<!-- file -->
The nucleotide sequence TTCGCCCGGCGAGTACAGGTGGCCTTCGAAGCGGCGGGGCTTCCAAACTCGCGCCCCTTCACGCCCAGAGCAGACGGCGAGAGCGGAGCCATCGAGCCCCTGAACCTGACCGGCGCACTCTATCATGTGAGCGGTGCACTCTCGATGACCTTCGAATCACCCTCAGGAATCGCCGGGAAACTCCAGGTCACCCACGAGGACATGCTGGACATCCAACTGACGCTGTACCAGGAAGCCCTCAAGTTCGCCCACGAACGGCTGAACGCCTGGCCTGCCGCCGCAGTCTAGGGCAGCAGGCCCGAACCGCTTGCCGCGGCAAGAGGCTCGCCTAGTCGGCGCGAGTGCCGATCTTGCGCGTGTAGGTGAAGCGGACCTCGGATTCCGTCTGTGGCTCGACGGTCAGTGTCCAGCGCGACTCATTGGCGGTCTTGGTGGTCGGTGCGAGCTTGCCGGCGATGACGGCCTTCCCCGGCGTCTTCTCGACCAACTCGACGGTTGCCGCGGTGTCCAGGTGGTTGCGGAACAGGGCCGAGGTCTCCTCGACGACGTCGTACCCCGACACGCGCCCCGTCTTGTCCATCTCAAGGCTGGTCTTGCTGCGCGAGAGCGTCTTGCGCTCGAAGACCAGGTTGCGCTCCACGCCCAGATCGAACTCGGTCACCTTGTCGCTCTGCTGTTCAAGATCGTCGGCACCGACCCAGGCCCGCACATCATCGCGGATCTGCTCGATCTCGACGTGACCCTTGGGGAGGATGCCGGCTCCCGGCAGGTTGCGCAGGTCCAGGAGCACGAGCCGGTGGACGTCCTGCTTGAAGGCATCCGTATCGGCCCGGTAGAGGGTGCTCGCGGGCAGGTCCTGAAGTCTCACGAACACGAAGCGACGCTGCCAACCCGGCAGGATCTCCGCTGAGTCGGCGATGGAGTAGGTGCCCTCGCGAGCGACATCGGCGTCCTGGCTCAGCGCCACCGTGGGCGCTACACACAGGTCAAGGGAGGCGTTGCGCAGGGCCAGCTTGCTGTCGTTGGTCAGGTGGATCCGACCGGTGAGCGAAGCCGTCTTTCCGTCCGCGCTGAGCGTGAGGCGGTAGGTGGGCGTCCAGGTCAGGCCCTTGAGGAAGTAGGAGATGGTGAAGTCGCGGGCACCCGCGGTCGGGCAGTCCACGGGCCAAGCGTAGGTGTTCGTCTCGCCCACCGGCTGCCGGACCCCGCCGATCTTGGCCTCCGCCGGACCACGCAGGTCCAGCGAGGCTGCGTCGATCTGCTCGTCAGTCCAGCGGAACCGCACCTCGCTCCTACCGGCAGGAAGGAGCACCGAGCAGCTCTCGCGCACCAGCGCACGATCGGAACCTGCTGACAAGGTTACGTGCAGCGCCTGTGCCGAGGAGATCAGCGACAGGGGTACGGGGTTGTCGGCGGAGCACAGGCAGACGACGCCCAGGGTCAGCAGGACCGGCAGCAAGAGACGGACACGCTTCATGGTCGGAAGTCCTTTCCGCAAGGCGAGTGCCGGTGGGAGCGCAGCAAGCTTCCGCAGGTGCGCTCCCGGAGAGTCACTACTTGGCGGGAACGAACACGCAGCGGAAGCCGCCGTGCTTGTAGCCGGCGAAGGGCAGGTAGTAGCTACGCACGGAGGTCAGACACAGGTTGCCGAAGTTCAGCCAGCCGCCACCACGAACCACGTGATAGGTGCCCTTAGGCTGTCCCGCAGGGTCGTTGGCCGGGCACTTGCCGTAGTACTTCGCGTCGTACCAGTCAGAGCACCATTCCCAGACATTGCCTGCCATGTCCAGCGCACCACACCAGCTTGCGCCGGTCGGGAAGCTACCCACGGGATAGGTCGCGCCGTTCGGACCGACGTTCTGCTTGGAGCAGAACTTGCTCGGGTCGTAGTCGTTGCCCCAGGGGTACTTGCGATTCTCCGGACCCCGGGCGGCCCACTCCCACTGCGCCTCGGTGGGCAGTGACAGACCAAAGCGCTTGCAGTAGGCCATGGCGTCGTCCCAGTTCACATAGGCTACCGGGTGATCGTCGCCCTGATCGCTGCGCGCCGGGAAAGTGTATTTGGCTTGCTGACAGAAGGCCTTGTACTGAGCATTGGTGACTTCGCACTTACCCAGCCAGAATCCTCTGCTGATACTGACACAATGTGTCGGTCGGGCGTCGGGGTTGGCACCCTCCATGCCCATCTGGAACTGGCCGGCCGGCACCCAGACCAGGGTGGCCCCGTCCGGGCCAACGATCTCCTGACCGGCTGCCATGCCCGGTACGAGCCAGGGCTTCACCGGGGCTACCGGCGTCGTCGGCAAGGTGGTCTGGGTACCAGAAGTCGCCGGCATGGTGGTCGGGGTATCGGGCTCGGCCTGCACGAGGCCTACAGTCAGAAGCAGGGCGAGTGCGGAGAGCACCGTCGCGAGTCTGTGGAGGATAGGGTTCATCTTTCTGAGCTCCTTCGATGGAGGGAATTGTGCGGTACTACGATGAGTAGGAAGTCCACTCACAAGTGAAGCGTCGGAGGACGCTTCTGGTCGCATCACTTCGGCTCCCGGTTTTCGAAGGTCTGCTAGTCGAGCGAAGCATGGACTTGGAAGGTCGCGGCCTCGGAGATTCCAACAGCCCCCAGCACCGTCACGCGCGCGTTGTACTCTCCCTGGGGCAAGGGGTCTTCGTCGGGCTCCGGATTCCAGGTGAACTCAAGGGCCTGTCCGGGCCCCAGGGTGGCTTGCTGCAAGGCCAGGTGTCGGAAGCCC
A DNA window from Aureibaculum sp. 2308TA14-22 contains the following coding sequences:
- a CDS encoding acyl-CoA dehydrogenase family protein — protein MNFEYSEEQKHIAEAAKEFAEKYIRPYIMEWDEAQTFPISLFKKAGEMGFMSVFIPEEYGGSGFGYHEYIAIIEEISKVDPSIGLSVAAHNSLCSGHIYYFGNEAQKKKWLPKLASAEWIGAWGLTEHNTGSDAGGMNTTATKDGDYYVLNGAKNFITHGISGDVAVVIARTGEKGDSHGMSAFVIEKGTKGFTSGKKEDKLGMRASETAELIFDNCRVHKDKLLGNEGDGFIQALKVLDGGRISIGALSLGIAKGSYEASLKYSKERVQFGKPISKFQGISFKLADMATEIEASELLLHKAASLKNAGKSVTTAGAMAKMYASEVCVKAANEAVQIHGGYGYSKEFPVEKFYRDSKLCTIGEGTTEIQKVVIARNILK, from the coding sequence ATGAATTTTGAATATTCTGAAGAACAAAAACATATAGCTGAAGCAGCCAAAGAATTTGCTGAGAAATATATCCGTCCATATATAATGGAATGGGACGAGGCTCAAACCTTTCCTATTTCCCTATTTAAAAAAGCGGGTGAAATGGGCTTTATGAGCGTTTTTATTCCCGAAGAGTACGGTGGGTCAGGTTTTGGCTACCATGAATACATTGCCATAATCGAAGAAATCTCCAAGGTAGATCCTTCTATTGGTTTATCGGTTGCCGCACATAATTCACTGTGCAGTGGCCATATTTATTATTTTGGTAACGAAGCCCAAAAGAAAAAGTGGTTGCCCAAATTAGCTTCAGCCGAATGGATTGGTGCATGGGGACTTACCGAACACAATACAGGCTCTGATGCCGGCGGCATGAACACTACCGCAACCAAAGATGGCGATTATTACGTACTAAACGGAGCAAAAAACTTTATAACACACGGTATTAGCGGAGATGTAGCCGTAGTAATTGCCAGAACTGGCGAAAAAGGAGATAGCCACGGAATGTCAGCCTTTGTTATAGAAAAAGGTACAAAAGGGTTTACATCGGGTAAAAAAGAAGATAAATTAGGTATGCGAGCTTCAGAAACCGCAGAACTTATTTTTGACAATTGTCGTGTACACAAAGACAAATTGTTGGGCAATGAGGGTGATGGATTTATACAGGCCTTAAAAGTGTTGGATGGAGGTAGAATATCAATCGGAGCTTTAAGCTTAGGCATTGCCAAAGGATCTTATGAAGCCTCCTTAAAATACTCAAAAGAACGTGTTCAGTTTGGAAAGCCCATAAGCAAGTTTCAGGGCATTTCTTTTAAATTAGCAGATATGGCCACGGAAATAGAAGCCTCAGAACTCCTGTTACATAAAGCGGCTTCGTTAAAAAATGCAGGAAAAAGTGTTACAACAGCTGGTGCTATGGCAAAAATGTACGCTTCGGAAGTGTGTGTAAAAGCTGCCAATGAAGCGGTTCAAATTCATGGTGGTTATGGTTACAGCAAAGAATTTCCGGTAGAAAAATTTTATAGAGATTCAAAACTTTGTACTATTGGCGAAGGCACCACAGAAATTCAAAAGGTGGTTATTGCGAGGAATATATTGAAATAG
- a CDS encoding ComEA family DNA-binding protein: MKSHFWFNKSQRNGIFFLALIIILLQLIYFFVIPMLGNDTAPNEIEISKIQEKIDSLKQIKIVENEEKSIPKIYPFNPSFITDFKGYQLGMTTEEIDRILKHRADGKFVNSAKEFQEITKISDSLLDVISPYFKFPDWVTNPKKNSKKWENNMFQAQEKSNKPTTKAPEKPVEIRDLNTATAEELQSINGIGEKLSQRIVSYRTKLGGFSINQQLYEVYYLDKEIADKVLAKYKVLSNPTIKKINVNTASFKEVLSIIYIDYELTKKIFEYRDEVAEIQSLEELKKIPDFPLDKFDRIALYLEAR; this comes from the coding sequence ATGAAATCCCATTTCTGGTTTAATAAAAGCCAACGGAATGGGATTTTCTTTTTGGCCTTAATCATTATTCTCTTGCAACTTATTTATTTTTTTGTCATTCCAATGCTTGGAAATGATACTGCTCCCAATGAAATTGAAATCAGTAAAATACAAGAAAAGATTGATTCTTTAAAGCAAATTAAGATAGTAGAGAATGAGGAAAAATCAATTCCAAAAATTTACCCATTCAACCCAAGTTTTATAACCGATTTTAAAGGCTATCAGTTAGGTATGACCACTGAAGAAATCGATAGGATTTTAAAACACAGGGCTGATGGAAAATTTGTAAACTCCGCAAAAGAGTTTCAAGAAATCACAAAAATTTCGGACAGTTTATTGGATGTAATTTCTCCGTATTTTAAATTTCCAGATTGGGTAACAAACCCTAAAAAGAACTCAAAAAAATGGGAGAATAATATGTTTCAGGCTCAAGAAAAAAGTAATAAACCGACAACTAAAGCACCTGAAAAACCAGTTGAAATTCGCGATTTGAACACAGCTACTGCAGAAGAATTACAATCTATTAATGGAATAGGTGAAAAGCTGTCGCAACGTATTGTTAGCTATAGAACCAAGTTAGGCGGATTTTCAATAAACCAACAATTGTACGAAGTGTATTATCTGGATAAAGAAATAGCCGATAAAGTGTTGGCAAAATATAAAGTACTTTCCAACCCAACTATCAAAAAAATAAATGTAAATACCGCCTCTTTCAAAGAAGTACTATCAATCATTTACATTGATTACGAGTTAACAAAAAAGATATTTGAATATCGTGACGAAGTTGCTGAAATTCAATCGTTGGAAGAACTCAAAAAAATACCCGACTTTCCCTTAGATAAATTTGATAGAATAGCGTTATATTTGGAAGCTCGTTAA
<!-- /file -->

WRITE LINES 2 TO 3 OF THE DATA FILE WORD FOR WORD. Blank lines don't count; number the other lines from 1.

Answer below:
A DNA window from Aureibaculum sp. 2308TA14-22 contains the following coding sequences:
- a CDS encoding acyl-CoA dehydrogenase family protein — protein MNFEYSEEQKHIAEAAKEFAEKYIRPYIMEWDEAQTFPISLFKKAGEMGFMSVFIPEEYGGSGFGYHEYIAIIEEISKVDPSIGLSVAAHNSLCSGHIYYFGNEAQKKKWLPKLASAEWIGAWGLTEHNTGSDAGGMNTTATKDGDYYVLNGAKNFITHGISGDVAVVIARTGEKGDSHGMSAFVIEKGTKGFTSGKKEDKLGMRASETAELIFDNCRVHKDKLLGNEGDGFIQALKVLDGGRISIGALSLGIAKGSYEASLKYSKERVQFGKPISKFQGISFKLADMATEIEASELLLHKAASLKNAGKSVTTAGAMAKMYASEVCVKAANEAVQIHGGYGYSKEFPVEKFYRDSKLCTIGEGTTEIQKVVIARNILK, from the coding sequence ATGAATTTTGAATATTCTGAAGAACAAAAACATATAGCTGAAGCAGCCAAAGAATTTGCTGAGAAATATATCCGTCCATATATAATGGAATGGGACGAGGCTCAAACCTTTCCTATTTCCCTATTTAAAAAAGCGGGTGAAATGGGCTTTATGAGCGTTTTTATTCCCGAAGAGTACGGTGGGTCAGGTTTTGGCTACCATGAATACATTGCCATAATCGAAGAAATCTCCAAGGTAGATCCTTCTATTGGTTTATCGGTTGCCGCACATAATTCACTGTGCAGTGGCCATATTTATTATTTTGGTAACGAAGCCCAAAAGAAAAAGTGGTTGCCCAAATTAGCTTCAGCCGAATGGATTGGTGCATGGGGACTTACCGAACACAATACAGGCTCTGATGCCGGCGGCATGAACACTACCGCAACCAAAGATGGCGATTATTACGTACTAAACGGAGCAAAAAACTTTATAACACACGGTATTAGCGGAGATGTAGCCGTAGTAATTGCCAGAACTGGCGAAAAAGGAGATAGCCACGGAATGTCAGCCTTTGTTATAGAAAAAGGTACAAAAGGGTTTACATCGGGTAAAAAAGAAGATAAATTAGGTATGCGAGCTTCAGAAACCGCAGAACTTATTTTTGACAATTGTCGTGTACACAAAGACAAATTGTTGGGCAATGAGGGTGATGGATTTATACAGGCCTTAAAAGTGTTGGATGGAGGTAGAATATCAATCGGAGCTTTAAGCTTAGGCATTGCCAAAGGATCTTATGAAGCCTCCTTAAAATACTCAAAAGAACGTGTTCAGTTTGGAAAGCCCATAAGCAAGTTTCAGGGCATTTCTTTTAAATTAGCAGATATGGCCACGGAAATAGAAGCCTCAGAACTCCTGTTACATAAAGCGGCTTCGTTAAAAAATGCAGGAAAAAGTGTTACAACAGCTGGTGCTATGGCAAAAATGTACGCTTCGGAAGTGTGTGTAAAAGCTGCCAATGAAGCGGTTCAAATTCATGGTGGTTATGGTTACAGCAAAGAATTTCCGGTAGAAAAATTTTATAGAGATTCAAAACTTTGTACTATTGGCGAAGGCACCACAGAAATTCAAAAGGTGGTTATTGCGAGGAATATATTGAAATAG